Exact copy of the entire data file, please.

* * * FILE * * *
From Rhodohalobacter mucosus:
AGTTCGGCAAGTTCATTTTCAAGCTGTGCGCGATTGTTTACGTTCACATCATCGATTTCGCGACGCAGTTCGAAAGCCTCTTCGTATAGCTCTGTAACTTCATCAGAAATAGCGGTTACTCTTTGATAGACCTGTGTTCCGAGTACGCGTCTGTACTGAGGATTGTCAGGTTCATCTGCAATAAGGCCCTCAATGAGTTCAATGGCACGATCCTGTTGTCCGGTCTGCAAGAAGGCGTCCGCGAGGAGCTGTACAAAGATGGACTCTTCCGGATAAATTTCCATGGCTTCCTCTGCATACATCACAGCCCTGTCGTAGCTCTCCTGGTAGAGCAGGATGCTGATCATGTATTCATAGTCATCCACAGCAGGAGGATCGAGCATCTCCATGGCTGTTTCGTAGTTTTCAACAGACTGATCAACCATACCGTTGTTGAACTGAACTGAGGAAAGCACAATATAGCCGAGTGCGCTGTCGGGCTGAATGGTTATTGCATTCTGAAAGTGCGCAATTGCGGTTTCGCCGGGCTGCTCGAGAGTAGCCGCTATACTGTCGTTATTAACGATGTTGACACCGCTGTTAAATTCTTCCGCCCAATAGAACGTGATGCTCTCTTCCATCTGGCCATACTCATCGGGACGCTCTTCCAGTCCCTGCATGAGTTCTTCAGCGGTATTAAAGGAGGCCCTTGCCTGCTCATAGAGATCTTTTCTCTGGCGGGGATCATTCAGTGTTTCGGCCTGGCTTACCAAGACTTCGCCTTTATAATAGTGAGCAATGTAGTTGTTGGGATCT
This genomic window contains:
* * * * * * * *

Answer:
From Rhodohalobacter mucosus:
AGTTCGGCAAGTTCATTTTCAAGCTGTGCGCGATTGTTTACGTTCACATCATCGATTTCGCGACGCAGTTCGAAAGCCTCTTCGTATAGCTCTGTAACTTCATCAGAAATAGCGGTTACTCTTTGATAGACCTGTGTTCCGAGTACGCGTCTGTACTGAGGATTGTCAGGTTCATCTGCAATAAGGCCCTCAATGAGTTCAATGGCACGATCCTGTTGTCCGGTCTGCAAGAAGGCGTCCGCGAGGAGCTGTACAAAGATGGACTCTTCCGGATAAATTTCCATGGCTTCCTCTGCATACATCACAGCCCTGTCGTAGCTCTCCTGGTAGAGCAGGATGCTGATCATGTATTCATAGTCATCCACAGCAGGAGGATCGAGCATCTCCATGGCTGTTTCGTAGTTTTCAACAGACTGATCAACCATACCGTTGTTGAACTGAACTGAGGAAAGCACAATATAGCCGAGTGCGCTGTCGGGCTGAATGGTTATTGCATTCTGAAAGTGCGCAATTGCGGTTTCGCCGGGCTGCTCGAGAGTAGCCGCTATACTGTCGTTATTAACGATGTTGACACCGCTGTTAAATTCTTCCGCCCAATAGAACGTGATGCTCTCTTCCATCTGGCCATACTCATCGGGACGCTCTTCCAGTCCCTGCATGAGTTCTTCAGCGGTATTAAAGGAGGCCCTTGCCTGCTCATAGAGATCTTTTCTCTGGCGGGGATCATTCAGTGTTTCGGCCTGGCTTACCAAGACTTCGCCTTTATAATAGTGAGCAATGTAGTTGTTGGGATCT
This genomic window contains: